Tax traps for U.S. citizens living and working in Canada

In order to combat tax evasion, the United States has put in place many rules directed at US citizens investing outside the United States. While they might make sense to those who still live in the U.S., these are traps for many US citizens living in Canada, simply doing the sort of things that many Canadians normally do. While it is true that Canada is not a tax haven, these rules are often of general application and the Canada-United States Tax Treaty (which should grant tax relief) does not provide much relief due to the overreaching application of the “savings clause” (which specifies that most of the tax treaty is not applicable to US citizens).

1. What does a U.S. citizen in Canada need to know about Passive Foreign Investment Companies (PFIC)?

The rules in question may apply to income or profits derived by a U.S. taxpayer who owns shares in a passive foreign investment company (PFIC). The PFICs are non-U.S. corporations that derive at least 75% of their gross revenue from passive sources or at least 50% of which is used to generate passive income.

When a U.S. taxpayer owns a minority interest in a PFIC, the income derived from those (or the profit on the sale of his shares of the corporation) are subject to punitive taxation regimes. Without making a timely election, that regime would be the excess distribution regime.

Under this regime, the excess distribution is determined by first computing the average amount of PFIC distributions for the previous three years. Distributions greater than 125% of this average are defined as “excess distributions” which are then allocated to the entire holding period in which the taxpayer owned the shares. Any income credited to a previous year is taxed retroactively to the highest marginal rate, and interest and penalties are applied until the current tax year.

Many Canadian mutual funds might be PFICs – the IRS issued little guidance on the topic, but in order to be sure to be compliant (as is the case when renouncing U.S. citizenship) one should file forms 8621 and pay the PFIC tax if applicable. We, therefore, recommend that U.S. citizens living in Canada carefully consider the PFIC issue before investing. 

Check out our client Robin’s story here to learn more about the ways to deal with PFIC.

2. What is an RRSP and how it affects your tax return?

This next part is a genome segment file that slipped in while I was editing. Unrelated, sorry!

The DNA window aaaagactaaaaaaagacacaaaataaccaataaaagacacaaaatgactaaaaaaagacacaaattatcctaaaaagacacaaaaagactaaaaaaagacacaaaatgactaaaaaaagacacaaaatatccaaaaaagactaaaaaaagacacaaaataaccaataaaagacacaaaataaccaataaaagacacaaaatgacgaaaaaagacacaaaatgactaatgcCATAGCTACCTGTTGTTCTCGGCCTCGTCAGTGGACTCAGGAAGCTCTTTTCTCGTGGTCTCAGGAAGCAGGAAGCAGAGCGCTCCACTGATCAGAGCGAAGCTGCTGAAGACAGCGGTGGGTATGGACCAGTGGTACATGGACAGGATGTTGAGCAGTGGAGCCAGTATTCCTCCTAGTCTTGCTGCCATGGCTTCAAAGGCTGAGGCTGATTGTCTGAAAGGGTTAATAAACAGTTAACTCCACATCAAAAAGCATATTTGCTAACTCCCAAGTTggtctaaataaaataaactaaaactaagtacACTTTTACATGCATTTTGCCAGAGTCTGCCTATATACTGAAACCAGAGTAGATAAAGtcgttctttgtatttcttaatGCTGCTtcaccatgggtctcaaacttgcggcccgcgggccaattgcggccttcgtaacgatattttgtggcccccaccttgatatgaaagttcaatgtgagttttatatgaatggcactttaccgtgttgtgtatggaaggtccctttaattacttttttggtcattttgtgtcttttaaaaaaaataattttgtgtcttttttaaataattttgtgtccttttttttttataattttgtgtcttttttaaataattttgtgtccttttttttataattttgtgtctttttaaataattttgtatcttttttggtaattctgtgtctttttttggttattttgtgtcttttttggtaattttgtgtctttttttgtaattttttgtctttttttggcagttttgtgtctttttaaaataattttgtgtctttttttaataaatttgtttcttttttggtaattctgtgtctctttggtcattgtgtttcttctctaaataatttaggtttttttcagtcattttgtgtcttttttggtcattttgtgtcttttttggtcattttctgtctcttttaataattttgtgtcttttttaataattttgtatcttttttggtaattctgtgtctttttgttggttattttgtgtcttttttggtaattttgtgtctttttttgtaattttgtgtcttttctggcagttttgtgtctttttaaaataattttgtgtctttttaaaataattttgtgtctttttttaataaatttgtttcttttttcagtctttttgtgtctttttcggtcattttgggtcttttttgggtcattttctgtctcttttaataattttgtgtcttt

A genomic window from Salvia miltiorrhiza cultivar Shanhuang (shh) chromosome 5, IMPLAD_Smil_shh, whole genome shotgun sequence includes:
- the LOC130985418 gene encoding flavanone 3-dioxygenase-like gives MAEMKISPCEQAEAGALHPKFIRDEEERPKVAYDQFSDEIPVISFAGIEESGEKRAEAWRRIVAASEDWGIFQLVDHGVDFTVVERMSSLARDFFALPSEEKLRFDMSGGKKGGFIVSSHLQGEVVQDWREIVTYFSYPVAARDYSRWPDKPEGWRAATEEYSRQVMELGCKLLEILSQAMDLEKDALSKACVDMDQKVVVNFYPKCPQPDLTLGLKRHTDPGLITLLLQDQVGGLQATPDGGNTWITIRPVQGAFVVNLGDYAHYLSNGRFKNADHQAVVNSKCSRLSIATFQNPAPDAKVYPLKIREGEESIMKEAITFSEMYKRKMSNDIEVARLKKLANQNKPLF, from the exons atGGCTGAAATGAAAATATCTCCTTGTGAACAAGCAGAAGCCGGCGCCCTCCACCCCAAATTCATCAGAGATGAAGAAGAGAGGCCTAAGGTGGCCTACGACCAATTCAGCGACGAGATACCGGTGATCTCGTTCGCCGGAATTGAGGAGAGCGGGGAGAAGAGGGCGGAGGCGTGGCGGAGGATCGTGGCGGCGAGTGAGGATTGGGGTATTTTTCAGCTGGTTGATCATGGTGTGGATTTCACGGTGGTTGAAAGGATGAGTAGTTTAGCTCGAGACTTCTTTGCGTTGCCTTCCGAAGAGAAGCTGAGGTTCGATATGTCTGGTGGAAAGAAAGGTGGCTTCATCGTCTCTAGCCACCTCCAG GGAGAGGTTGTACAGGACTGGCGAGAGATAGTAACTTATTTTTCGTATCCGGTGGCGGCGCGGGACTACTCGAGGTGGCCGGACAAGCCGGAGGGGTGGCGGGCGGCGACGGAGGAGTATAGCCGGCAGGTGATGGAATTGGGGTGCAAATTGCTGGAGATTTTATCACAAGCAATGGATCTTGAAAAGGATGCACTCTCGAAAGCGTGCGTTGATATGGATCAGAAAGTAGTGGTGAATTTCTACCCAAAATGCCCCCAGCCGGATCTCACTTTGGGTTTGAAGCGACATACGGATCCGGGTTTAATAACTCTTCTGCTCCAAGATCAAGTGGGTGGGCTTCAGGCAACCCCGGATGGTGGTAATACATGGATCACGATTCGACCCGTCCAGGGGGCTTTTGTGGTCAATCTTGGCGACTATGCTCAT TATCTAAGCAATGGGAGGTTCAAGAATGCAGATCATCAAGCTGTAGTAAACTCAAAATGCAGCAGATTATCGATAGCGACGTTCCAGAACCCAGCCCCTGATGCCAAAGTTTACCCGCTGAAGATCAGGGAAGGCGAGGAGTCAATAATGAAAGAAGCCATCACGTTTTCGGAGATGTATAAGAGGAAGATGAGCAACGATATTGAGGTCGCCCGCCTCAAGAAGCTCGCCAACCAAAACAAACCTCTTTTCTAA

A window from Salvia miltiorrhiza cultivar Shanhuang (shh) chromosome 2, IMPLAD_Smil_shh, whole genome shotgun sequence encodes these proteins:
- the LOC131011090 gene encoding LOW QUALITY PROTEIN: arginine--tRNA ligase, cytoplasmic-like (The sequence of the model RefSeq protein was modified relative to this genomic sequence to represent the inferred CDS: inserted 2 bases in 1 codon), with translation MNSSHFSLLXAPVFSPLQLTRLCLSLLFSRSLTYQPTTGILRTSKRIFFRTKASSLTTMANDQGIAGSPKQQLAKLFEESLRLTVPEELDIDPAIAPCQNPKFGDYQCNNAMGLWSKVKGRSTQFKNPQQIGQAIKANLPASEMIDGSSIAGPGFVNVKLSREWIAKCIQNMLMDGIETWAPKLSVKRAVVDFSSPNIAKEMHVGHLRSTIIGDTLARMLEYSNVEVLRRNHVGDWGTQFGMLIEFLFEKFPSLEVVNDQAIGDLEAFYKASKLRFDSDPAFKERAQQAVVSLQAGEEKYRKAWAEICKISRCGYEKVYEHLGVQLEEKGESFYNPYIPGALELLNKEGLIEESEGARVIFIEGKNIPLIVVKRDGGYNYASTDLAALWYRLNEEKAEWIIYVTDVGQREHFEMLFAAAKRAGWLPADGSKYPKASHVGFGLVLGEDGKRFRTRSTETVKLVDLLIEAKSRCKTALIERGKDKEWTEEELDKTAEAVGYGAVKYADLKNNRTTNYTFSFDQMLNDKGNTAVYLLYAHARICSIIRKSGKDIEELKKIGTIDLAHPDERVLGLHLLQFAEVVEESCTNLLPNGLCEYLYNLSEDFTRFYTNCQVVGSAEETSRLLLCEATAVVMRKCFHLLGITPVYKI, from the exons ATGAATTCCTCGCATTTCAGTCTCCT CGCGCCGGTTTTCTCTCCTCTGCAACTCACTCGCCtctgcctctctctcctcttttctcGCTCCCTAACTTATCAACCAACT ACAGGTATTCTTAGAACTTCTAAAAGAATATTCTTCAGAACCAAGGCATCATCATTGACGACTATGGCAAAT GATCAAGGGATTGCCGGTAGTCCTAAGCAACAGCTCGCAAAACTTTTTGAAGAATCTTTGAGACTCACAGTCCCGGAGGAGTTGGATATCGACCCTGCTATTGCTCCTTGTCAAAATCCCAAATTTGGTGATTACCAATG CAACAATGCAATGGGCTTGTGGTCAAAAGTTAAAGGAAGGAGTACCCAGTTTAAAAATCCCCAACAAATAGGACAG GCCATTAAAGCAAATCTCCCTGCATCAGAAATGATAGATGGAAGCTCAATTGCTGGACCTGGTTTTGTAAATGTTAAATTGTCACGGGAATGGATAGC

The Registered Retirement Savings Plan (RRSP) is a Canadian program designed to encourage retirement savings in two ways: the contributions paid are tax-deductible for the year and the investment income earned on these contributions is taxable only at the time of their withdrawal.

However, the IRS does not routinely treat RRSPs as tax-deferred retirement savings accounts. By default, these plans are treated as simple investment accounts: the increase is taxable as soon as it is realized and no deduction is granted for the deposits assigned to the account.

The Canada-U.S. Tax Convention provides some relief in this regard, namely that the taxpayer can defer the taxation of investment income from his or her RRSP. It used to be done by attaching Form 8891 to his or her tax return (Form 1040). Since 2014, the mere fact of not reporting income coming from the RRSP was to be treated as an irrevocable election to defer the income. However, RRSP contributions are not deductible from taxable income in the United States. As a result, the foreign tax credit may not fully offset the tax payable in the United States.

You can read more about RRSP taxation here.

3. Last but not least: TFSA and RESP

Other accounts with favourable tax treatment in Canada can cause problems for U.S. citizens living in Canada. For example, Registered Education Savings Plans (RESPs) are considered trusts by the IRS and are therefore subject to tax rules and regulations which have no equivalent in Canada. We, therefore, recommend that U.S. citizens avoid these products.

Tax-Free Savings Accounts (TFSAs)’s status is less clear. In many cases, they are not trusts. That said, their tax-free status doesn’t exist in the United States. Since no tax would be paid to Canada, a foreign tax credit wouldn’t be available. Income accrued within the TFSA is taxable, but without a foreign tax credit to offset tax owing, it could lead to actual tax payable to the IRS. We also covered TFSA in details before.

If you have any questions, do not hesitate to contact us or leave a comment below and we will get back to you within 24 hours.

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